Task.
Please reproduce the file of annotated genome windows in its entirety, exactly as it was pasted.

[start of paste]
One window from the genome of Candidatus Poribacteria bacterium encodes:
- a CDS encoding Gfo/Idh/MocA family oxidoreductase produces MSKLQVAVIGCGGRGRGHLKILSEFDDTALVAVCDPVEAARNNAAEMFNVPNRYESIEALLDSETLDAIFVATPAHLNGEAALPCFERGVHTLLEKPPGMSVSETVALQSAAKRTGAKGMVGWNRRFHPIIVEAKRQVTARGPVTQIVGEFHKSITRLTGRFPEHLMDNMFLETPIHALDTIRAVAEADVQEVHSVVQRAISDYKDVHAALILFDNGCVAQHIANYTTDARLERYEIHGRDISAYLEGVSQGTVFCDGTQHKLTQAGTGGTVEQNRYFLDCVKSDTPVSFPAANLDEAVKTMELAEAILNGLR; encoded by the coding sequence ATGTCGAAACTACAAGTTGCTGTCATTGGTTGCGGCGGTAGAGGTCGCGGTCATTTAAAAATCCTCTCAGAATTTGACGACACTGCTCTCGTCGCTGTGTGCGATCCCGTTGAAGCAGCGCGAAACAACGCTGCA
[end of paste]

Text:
One window from the genome of Candidatus Poribacteria bacterium encodes:
- a CDS encoding Gfo/Idh/MocA family oxidoreductase produces MSKLQVAVIGCGGRGRGHLKILSEFDDTALVAVCDPVEAARNNAAEMFNVPNRYESIEALLDSETLDAIFVATPAHLNGEAALPCFERGVHTLLEKPPGMSVSETVALQSAAKRTGAKGMVGWNRRFHPIIVEAKRQVTARGPVTQIVGEFHKSITRLTGRFPEHLMDNMFLETPIHALDTIRAVAEADVQEVHSVVQRAISDYKDVHAALILFDNGCVAQHIANYTTDARLERYEIHGRDISAYLEGVSQGTVFCDGTQHKLTQAGTGGTVEQNRYFLDCVKSDTPVSFPAANLDEAVKTMELAEAILNGLR; encoded by the coding sequence ATGTCGAAACTACAAGTTGCTGTCATTGGTTGCGGCGGTAGAGGTCGCGGTCATTTAAAAATCCTCTCAGAATTTGACGACACTGCTCTCGTCGCTGTGTGCGATCCCGTTGAAGCAGCGCGAAACAACGCTGCA